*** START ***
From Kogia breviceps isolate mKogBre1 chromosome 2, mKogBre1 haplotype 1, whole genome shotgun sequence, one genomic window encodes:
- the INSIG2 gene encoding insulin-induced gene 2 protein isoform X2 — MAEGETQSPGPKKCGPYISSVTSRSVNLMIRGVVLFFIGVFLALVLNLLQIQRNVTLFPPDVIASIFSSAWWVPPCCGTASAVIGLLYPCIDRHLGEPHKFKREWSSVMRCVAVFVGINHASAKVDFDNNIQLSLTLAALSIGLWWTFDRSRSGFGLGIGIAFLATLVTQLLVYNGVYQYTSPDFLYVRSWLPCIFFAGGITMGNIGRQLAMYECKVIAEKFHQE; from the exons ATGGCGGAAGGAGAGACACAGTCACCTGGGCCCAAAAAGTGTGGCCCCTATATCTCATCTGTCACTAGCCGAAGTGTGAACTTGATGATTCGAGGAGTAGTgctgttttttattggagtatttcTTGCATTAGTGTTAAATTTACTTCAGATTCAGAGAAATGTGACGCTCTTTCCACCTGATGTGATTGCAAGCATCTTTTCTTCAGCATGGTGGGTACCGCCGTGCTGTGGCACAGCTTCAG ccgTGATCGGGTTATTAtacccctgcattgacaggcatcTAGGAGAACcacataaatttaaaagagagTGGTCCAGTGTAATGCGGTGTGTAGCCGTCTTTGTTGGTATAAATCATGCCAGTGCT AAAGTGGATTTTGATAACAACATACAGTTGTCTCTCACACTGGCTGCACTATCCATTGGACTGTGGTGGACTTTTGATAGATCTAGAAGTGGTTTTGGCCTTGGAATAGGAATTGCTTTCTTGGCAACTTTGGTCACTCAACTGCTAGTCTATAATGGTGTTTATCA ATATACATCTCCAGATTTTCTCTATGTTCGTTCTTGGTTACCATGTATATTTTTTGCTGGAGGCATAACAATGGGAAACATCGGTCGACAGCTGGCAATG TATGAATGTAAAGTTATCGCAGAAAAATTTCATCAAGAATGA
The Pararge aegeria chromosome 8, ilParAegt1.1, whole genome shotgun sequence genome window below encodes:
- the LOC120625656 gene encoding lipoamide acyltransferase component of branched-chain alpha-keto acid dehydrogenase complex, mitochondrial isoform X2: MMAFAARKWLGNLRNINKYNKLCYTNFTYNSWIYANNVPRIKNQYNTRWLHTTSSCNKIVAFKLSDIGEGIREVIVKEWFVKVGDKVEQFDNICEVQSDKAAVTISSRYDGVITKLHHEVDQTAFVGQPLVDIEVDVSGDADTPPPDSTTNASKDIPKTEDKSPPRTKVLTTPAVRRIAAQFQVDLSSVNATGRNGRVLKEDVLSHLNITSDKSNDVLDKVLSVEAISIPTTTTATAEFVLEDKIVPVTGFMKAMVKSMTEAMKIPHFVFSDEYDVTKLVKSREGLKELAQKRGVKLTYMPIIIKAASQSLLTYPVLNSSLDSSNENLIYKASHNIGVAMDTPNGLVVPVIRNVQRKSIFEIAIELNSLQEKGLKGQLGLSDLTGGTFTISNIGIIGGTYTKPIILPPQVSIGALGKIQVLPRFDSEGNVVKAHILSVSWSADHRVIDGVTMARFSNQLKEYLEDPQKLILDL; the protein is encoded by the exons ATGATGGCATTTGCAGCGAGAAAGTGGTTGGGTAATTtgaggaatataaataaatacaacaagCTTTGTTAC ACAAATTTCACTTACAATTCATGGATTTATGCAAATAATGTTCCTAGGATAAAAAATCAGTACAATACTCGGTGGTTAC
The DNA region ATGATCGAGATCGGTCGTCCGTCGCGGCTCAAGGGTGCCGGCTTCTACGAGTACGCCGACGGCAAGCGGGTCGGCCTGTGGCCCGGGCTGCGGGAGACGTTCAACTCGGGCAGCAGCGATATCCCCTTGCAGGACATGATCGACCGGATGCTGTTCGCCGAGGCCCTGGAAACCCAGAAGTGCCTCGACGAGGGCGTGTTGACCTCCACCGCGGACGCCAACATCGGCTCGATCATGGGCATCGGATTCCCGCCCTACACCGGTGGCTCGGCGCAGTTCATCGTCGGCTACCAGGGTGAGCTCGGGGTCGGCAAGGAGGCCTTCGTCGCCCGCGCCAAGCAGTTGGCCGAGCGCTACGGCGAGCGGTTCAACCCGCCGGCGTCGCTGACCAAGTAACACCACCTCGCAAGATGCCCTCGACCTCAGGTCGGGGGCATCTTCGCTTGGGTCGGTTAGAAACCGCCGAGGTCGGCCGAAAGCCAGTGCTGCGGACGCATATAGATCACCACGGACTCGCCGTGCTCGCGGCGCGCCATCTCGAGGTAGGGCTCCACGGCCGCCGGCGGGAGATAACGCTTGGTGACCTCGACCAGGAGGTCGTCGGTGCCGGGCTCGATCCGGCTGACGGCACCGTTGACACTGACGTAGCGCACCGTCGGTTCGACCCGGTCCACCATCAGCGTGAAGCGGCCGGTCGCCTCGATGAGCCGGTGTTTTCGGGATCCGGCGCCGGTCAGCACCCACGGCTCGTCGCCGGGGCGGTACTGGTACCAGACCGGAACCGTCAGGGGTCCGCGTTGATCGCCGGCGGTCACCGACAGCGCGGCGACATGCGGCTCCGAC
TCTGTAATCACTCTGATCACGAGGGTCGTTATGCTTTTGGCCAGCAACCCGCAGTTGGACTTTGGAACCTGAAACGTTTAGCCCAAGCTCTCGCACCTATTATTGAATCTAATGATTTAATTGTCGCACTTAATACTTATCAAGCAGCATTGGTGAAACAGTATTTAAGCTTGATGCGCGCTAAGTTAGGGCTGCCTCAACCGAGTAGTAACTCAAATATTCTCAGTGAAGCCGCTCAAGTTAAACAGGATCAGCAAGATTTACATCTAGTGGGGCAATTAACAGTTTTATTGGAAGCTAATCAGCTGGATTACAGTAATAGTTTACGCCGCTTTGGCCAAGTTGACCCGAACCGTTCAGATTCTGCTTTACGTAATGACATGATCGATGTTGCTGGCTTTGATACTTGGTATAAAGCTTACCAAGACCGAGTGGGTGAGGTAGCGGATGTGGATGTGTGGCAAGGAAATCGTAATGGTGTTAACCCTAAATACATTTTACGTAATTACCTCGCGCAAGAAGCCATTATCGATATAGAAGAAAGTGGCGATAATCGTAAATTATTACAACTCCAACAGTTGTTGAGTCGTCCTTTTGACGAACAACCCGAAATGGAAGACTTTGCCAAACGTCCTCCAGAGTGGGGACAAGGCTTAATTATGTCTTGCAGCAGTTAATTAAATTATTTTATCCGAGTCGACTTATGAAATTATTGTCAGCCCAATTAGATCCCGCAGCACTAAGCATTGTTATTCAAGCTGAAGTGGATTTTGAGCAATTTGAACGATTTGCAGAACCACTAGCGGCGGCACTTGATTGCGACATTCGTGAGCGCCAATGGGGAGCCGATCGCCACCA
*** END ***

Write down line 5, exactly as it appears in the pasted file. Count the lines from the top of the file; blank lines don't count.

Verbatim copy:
The DNA region ATGATCGAGATCGGTCGTCCGTCGCGGCTCAAGGGTGCCGGCTTCTACGAGTACGCCGACGGCAAGCGGGTCGGCCTGTGGCCCGGGCTGCGGGAGACGTTCAACTCGGGCAGCAGCGATATCCCCTTGCAGGACATGATCGACCGGATGCTGTTCGCCGAGGCCCTGGAAACCCAGAAGTGCCTCGACGAGGGCGTGTTGACCTCCACCGCGGACGCCAACATCGGCTCGATCATGGGCATCGGATTCCCGCCCTACACCGGTGGCTCGGCGCAGTTCATCGTCGGCTACCAGGGTGAGCTCGGGGTCGGCAAGGAGGCCTTCGTCGCCCGCGCCAAGCAGTTGGCCGAGCGCTACGGCGAGCGGTTCAACCCGCCGGCGTCGCTGACCAAGTAACACCACCTCGCAAGATGCCCTCGACCTCAGGTCGGGGGCATCTTCGCTTGGGTCGGTTAGAAACCGCCGAGGTCGGCCGAAAGCCAGTGCTGCGGACGCATATAGATCACCACGGACTCGCCGTGCTCGCGGCGCGCCATCTCGAGGTAGGGCTCCACGGCCGCCGGCGGGAGATAACGCTTGGTGACCTCGACCAGGAGGTCGTCGGTGCCGGGCTCGATCCGGCTGACGGCACCGTTGACACTGACGTAGCGCACCGTCGGTTCGACCCGGTCCACCATCAGCGTGAAGCGGCCGGTCGCCTCGATGAGCCGGTGTTTTCGGGATCCGGCGCCGGTCAGCACCCACGGCTCGTCGCCGGGGCGGTACTGGTACCAGACCGGAACCGTCAGGGGTCCGCGTTGATCGCCGGCGGTCACCGACAGCGCGGCGACATGCGGCTCCGAC